The best scenes in the film involve the shifting affinities between the three main characters. Amini is adept at drawing out the tension between the two men as they compete for the notice and affections of Collette. Rydal is evidently attracted to Collette but keeps us guessing at to whether it money or loves that he really wants. Although this ambivalence works well to build suspense, Rydal’s motivations for helping the couple, at risk to his own freedom, are rather less credible.

As the title suggests, The Two Faces of January explores notions of duplicity and double identities. January is names after Janus, the god of transitions, beginnings and endings, and is often portrayed with two faces, one looking to the future and the other to the past. The tension so carefully built up in the film’s first half falters, however, when the two men are reduced to playing a game of cat and mouse with one another and it becomes fairly predictable how things will end.

Originally published by Cine-vue.com

 

 

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Theatre review – Eye Of A Needle

Posted by lucypopescu on September 16, 2014

Originally published by theartshelf.com

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Film review – Tracks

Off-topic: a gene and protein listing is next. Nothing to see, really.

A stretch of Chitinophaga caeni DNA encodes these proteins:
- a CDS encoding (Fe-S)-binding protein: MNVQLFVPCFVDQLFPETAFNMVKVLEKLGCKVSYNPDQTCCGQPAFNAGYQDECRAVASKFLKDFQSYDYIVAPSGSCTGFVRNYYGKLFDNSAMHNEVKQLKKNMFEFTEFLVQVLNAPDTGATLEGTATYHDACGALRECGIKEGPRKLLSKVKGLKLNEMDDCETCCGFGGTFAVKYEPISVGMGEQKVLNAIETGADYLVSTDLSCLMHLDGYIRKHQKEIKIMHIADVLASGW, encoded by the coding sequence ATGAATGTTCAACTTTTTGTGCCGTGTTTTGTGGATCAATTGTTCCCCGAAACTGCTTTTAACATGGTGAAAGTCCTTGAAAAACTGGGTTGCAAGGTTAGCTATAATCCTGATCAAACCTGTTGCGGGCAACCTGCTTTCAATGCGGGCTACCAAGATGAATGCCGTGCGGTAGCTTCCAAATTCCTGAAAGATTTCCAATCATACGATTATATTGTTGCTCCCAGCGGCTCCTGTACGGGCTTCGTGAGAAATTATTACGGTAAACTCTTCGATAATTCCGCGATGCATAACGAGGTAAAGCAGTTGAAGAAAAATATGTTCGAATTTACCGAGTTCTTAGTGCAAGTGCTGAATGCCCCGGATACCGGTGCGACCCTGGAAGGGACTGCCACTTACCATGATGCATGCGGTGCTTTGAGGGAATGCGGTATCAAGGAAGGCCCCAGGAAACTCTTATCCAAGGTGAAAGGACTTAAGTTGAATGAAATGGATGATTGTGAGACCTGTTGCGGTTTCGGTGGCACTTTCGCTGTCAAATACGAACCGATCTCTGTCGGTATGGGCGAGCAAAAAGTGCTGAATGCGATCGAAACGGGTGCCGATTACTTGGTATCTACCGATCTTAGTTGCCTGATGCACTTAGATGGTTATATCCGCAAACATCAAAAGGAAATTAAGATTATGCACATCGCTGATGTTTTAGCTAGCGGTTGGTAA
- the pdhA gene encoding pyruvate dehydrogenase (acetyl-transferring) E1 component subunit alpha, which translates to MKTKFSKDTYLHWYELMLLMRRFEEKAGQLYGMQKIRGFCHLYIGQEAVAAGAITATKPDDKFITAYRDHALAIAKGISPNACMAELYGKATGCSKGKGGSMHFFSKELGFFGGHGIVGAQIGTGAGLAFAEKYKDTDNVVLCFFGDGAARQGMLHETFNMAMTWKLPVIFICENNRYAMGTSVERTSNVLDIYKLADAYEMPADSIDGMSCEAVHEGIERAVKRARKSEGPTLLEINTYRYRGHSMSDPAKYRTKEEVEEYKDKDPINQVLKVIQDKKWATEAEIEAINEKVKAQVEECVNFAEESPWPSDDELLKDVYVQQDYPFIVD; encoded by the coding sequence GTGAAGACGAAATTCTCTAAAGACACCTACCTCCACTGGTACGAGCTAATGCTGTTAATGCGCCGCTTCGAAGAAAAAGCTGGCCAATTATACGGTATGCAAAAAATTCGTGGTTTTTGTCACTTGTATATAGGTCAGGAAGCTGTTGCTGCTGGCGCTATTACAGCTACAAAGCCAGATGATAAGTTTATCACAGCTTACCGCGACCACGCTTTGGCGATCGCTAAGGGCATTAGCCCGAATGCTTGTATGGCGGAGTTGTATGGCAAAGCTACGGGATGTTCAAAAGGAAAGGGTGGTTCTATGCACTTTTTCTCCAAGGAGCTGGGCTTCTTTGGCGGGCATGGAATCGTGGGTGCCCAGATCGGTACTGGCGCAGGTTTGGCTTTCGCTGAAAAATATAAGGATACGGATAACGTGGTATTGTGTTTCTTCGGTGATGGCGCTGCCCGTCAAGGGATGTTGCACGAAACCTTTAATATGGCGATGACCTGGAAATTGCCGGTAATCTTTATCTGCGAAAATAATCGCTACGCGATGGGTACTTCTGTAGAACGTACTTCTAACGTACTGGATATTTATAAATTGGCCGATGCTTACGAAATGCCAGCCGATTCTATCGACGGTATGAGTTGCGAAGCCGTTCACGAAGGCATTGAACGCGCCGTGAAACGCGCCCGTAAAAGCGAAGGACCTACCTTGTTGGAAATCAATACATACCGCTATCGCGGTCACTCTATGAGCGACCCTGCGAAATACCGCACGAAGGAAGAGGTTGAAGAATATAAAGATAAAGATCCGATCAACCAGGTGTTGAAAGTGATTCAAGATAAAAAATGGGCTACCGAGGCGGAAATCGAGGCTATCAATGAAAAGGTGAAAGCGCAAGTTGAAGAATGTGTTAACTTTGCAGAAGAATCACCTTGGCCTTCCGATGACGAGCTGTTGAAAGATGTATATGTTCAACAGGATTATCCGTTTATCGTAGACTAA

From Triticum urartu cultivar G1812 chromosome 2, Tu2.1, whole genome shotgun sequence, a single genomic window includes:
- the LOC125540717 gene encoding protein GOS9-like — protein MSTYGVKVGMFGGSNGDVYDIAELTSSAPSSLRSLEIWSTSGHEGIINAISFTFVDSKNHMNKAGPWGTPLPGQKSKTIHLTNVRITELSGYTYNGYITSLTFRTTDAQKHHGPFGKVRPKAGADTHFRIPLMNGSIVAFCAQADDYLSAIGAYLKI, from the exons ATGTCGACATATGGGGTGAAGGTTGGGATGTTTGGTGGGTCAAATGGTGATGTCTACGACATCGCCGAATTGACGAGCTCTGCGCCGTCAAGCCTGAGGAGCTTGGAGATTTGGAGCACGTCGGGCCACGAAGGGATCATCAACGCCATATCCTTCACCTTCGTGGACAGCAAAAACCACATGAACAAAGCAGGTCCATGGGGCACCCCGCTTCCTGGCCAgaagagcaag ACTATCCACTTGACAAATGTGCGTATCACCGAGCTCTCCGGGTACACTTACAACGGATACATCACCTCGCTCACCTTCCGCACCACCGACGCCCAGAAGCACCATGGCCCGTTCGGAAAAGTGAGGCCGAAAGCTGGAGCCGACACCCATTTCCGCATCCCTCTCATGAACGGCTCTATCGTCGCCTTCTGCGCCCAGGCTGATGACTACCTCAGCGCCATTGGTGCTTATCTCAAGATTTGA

Posted by lucypopescu on August 19, 2014

TracksTracks (2013) John Curran’s award-winning film, starring Mia Wasikowska (Lawless, Stoker, Jane Eyre), tells the true story of Robyn Davidson, a young woman who in 1977 trekked across almost 2,000 miles of Australian desert with only four temperamental camels and a dog for company. Adapted from Davidson’s bestselling book, Marion Nelson’s screen adaptation opens with Robyn attempting to find work training feral camels. Her plan is to earn her own dromedaries for the trip. She also needs to be financed and this comes in the form of a deal with National Geographic magazine who agree to fund the trek in return for exclusive photographs. These are taken by American Rick Smolan (Adam Driver) who meets Robyn at various stages of her journey and manages to irritate and comfort her in equal measure.

Robyn’s mammoth, nine-month journey takes her from Alice Springs to the Indian Ocean. She encounters various obstacles including dehydration, sunstroke, a dust storm, loneliness and the near loss of her camels. Through a series of flashbacks, we learn of her tragic past— the death of her mother at an early age and Robyn’s ambivalent relationship with her father who was also an adventurer. Asked about her reasons for the trek Robyn claims “I just want to be by myself.” She is clearly wary of close human relationships and prefers the company of her beloved dog Diggity.